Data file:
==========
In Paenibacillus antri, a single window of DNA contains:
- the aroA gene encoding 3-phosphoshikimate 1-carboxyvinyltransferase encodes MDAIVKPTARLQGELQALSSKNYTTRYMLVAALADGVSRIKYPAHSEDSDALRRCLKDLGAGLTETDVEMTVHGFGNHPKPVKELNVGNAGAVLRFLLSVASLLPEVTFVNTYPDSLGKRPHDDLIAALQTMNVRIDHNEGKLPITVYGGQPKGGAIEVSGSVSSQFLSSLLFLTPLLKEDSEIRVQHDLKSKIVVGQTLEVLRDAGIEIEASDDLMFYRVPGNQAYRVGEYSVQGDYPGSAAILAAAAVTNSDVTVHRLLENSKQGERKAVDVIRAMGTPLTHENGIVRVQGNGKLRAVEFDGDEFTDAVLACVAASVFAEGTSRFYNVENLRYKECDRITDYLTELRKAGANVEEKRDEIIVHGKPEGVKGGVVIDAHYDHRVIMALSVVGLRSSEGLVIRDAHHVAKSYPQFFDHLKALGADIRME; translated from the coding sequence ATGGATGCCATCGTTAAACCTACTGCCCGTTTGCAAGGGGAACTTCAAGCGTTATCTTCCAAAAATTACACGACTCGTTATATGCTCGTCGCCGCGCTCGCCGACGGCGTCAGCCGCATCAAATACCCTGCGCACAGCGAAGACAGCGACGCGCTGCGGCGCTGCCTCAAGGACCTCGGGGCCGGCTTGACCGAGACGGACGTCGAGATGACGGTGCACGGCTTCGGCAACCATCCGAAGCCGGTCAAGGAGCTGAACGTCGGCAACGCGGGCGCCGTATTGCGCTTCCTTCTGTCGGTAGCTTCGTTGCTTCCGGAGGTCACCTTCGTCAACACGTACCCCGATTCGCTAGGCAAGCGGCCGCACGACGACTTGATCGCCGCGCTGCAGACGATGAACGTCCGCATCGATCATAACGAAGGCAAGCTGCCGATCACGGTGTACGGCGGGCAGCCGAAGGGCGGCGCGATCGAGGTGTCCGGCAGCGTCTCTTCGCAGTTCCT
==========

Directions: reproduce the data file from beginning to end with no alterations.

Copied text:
In Paenibacillus antri, a single window of DNA contains:
- the aroA gene encoding 3-phosphoshikimate 1-carboxyvinyltransferase encodes MDAIVKPTARLQGELQALSSKNYTTRYMLVAALADGVSRIKYPAHSEDSDALRRCLKDLGAGLTETDVEMTVHGFGNHPKPVKELNVGNAGAVLRFLLSVASLLPEVTFVNTYPDSLGKRPHDDLIAALQTMNVRIDHNEGKLPITVYGGQPKGGAIEVSGSVSSQFLSSLLFLTPLLKEDSEIRVQHDLKSKIVVGQTLEVLRDAGIEIEASDDLMFYRVPGNQAYRVGEYSVQGDYPGSAAILAAAAVTNSDVTVHRLLENSKQGERKAVDVIRAMGTPLTHENGIVRVQGNGKLRAVEFDGDEFTDAVLACVAASVFAEGTSRFYNVENLRYKECDRITDYLTELRKAGANVEEKRDEIIVHGKPEGVKGGVVIDAHYDHRVIMALSVVGLRSSEGLVIRDAHHVAKSYPQFFDHLKALGADIRME; translated from the coding sequence ATGGATGCCATCGTTAAACCTACTGCCCGTTTGCAAGGGGAACTTCAAGCGTTATCTTCCAAAAATTACACGACTCGTTATATGCTCGTCGCCGCGCTCGCCGACGGCGTCAGCCGCATCAAATACCCTGCGCACAGCGAAGACAGCGACGCGCTGCGGCGCTGCCTCAAGGACCTCGGGGCCGGCTTGACCGAGACGGACGTCGAGATGACGGTGCACGGCTTCGGCAACCATCCGAAGCCGGTCAAGGAGCTGAACGTCGGCAACGCGGGCGCCGTATTGCGCTTCCTTCTGTCGGTAGCTTCGTTGCTTCCGGAGGTCACCTTCGTCAACACGTACCCCGATTCGCTAGGCAAGCGGCCGCACGACGACTTGATCGCCGCGCTGCAGACGATGAACGTCCGCATCGATCATAACGAAGGCAAGCTGCCGATCACGGTGTACGGCGGGCAGCCGAAGGGCGGCGCGATCGAGGTGTCCGGCAGCGTCTCTTCGCAGTTCCT